Toxicology services are to receive extra funding to help clear a backlog.
The Crown Office and Procurator Fiscal Service (COPFS) said it would be invested to help speed up overdue post-mortem reports.
Since February, nearly 2,000 reports have been delayed as a result of a staff shortage at Glasgow University, which provides a "significant amount" of toxicology services for the Crown.
The £300,000 will allow the university to hire more staff and buy equipment.
The contract will be taken on by an alternative provider from September 2020.
Lord Advocate James Wolffe has previously said since February, 1859 post-mortem examination reports are recorded as having been held up as a direct result of delays in forensic toxicology analysis.
All sudden and unexplained deaths must be reported to the Crown. Inquiries are then made into the circumstances of the death.
If required, a post-mortem examination is arranged and pathologists use toxicology results to confirm the cause of death and complete post-mortem reports.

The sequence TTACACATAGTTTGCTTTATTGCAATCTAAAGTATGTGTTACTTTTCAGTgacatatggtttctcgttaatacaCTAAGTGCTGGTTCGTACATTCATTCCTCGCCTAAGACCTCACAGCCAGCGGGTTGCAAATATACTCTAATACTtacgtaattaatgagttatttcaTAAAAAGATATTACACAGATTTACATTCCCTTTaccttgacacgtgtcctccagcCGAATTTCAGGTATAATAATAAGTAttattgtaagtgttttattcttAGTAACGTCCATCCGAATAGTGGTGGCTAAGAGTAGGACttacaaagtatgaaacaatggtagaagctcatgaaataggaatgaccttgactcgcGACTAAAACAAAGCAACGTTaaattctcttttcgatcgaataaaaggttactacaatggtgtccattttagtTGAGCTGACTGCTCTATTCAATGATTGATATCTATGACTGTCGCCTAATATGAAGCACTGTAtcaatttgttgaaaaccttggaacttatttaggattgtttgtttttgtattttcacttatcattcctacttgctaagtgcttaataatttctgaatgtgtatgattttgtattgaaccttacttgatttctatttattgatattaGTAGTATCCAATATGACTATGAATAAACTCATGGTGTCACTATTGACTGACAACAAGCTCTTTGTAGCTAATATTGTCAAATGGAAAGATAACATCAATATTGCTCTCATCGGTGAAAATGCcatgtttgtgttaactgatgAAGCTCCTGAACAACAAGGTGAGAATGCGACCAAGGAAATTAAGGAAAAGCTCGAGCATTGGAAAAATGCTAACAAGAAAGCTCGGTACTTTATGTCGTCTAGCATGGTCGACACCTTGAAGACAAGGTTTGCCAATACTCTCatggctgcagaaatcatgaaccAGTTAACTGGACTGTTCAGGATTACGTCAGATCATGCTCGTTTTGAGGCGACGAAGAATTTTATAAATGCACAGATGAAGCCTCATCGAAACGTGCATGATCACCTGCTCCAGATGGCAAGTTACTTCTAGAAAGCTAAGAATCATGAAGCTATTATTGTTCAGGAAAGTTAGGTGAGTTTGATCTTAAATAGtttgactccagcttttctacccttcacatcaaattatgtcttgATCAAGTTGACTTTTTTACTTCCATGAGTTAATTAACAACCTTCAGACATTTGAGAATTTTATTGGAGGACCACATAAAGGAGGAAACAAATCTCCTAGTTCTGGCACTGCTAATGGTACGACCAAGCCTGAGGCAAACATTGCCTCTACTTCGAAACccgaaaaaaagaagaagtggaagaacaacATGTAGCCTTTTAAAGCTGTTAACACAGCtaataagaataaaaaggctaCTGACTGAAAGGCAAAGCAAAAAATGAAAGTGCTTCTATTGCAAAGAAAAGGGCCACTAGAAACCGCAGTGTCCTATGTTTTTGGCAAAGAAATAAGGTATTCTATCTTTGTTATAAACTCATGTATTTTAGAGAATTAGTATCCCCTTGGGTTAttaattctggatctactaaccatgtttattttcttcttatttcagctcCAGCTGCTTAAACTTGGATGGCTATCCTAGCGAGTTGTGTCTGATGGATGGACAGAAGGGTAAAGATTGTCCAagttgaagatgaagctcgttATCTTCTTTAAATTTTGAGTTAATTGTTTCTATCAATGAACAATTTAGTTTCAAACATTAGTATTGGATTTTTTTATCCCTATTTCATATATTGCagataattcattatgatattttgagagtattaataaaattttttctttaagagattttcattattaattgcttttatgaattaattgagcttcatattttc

Toxicology tests for homicides, road traffic fatalities and child deaths are dealt with first.
The head of COPFS, Crown Agent David Harvie, said: "COPFS appreciate the impact that a delay in confirming the final cause of death can have on those who have lost a loved one.
"We have been meeting with the university to discuss workloads and performance and this significant funding has been allocated to address those issues.
"In addition, COPFS is seeking to secure the future delivery of these services and preserve the valuable contribution toxicology staff make to the investigation of deaths."
A spokesman for Glasgow University said: "We were pleased to conclude an agreement with the Crown Office to provide toxicology services up to September 2020.
"The terms of the contract are confidential, but involve the Crown Office agreeing to pay the full cost of the services provided."